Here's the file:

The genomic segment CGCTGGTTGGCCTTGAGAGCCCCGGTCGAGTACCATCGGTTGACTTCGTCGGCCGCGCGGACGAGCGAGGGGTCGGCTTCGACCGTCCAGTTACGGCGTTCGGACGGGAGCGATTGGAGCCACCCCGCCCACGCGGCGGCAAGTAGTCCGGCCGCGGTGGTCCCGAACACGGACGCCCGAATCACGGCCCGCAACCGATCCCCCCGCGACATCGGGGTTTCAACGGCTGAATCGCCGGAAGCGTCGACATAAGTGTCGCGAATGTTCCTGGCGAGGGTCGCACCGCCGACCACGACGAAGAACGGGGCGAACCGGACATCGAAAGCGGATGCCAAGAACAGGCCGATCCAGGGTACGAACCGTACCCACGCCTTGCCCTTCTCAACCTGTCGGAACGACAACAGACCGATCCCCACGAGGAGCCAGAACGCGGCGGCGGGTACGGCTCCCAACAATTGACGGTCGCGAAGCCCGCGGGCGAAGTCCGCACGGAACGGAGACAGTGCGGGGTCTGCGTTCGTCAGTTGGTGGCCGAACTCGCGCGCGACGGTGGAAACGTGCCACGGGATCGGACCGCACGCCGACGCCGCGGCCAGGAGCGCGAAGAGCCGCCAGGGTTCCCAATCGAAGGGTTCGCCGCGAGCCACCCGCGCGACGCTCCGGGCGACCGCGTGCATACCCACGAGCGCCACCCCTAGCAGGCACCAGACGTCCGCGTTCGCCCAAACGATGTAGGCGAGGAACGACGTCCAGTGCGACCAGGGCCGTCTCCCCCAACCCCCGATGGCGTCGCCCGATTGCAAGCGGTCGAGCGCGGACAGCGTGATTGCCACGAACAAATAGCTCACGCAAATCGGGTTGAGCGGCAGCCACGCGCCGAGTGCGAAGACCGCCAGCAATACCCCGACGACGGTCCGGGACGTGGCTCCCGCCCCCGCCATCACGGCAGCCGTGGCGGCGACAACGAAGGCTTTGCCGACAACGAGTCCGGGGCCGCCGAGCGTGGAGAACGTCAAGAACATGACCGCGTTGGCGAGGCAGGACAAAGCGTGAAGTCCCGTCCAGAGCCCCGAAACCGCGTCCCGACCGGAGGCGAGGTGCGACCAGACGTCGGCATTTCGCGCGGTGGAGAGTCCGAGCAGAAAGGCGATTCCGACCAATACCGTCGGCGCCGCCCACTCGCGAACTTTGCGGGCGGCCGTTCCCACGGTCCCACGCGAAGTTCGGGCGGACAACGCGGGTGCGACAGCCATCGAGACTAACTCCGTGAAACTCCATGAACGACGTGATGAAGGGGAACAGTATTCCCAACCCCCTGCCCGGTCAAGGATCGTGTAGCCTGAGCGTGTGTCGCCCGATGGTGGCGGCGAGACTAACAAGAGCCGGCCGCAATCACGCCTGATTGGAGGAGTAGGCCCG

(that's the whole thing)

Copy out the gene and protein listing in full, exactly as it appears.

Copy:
The genomic segment CGCTGGTTGGCCTTGAGAGCCCCGGTCGAGTACCATCGGTTGACTTCGTCGGCCGCGCGGACGAGCGAGGGGTCGGCTTCGACCGTCCAGTTACGGCGTTCGGACGGGAGCGATTGGAGCCACCCCGCCCACGCGGCGGCAAGTAGTCCGGCCGCGGTGGTCCCGAACACGGACGCCCGAATCACGGCCCGCAACCGATCCCCCCGCGACATCGGGGTTTCAACGGCTGAATCGCCGGAAGCGTCGACATAAGTGTCGCGAATGTTCCTGGCGAGGGTCGCACCGCCGACCACGACGAAGAACGGGGCGAACCGGACATCGAAAGCGGATGCCAAGAACAGGCCGATCCAGGGTACGAACCGTACCCACGCCTTGCCCTTCTCAACCTGTCGGAACGACAACAGACCGATCCCCACGAGGAGCCAGAACGCGGCGGCGGGTACGGCTCCCAACAATTGACGGTCGCGAAGCCCGCGGGCGAAGTCCGCACGGAACGGAGACAGTGCGGGGTCTGCGTTCGTCAGTTGGTGGCCGAACTCGCGCGCGACGGTGGAAACGTGCCACGGGATCGGACCGCACGCCGACGCCGCGGCCAGGAGCGCGAAGAGCCGCCAGGGTTCCCAATCGAAGGGTTCGCCGCGAGCCACCCGCGCGACGCTCCGGGCGACCGCGTGCATACCCACGAGCGCCACCCCTAGCAGGCACCAGACGTCCGCGTTCGCCCAAACGATGTAGGCGAGGAACGACGTCCAGTGCGACCAGGGCCGTCTCCCCCAACCCCCGATGGCGTCGCCCGATTGCAAGCGGTCGAGCGCGGACAGCGTGATTGCCACGAACAAATAGCTCACGCAAATCGGGTTGAGCGGCAGCCACGCGCCGAGTGCGAAGACCGCCAGCAATACCCCGACGACGGTCCGGGACGTGGCTCCCGCCCCCGCCATCACGGCAGCCGTGGCGGCGACAACGAAGGCTTTGCCGACAACGAGTCCGGGGCCGCCGAGCGTGGAGAACGTCAAGAACATGACCGCGTTGGCGAGGCAGGACAAAGCGTGAAGTCCCGTCCAGAGCCCCGAAACCGCGTCCCGACCGGAGGCGAGGTGCGACCAGACGTCGGCATTTCGCGCGGTGGAGAGTCCGAGCAGAAAGGCGATTCCGACCAATACCGTCGGCGCCGCCCACTCGCGAACTTTGCGGGCGGCCGTTCCCACGGTCCCACGCGAAGTTCGGGCGGACAACGCGGGTGCGACAGCCATCGAGACTAACTCCGTGAAACTCCATGAACGACGTGATGAAGGGGAACAGTATTCCCAACCCCCTGCCCGGTCAAGGATCGTGTAGCCTGAGCGTGTGTCGCCCGATGGTGGCGGCGAGACTAACAAGAGCCGGCCGCAATCACGCCTGATTGGAGGAGTAGGCCCG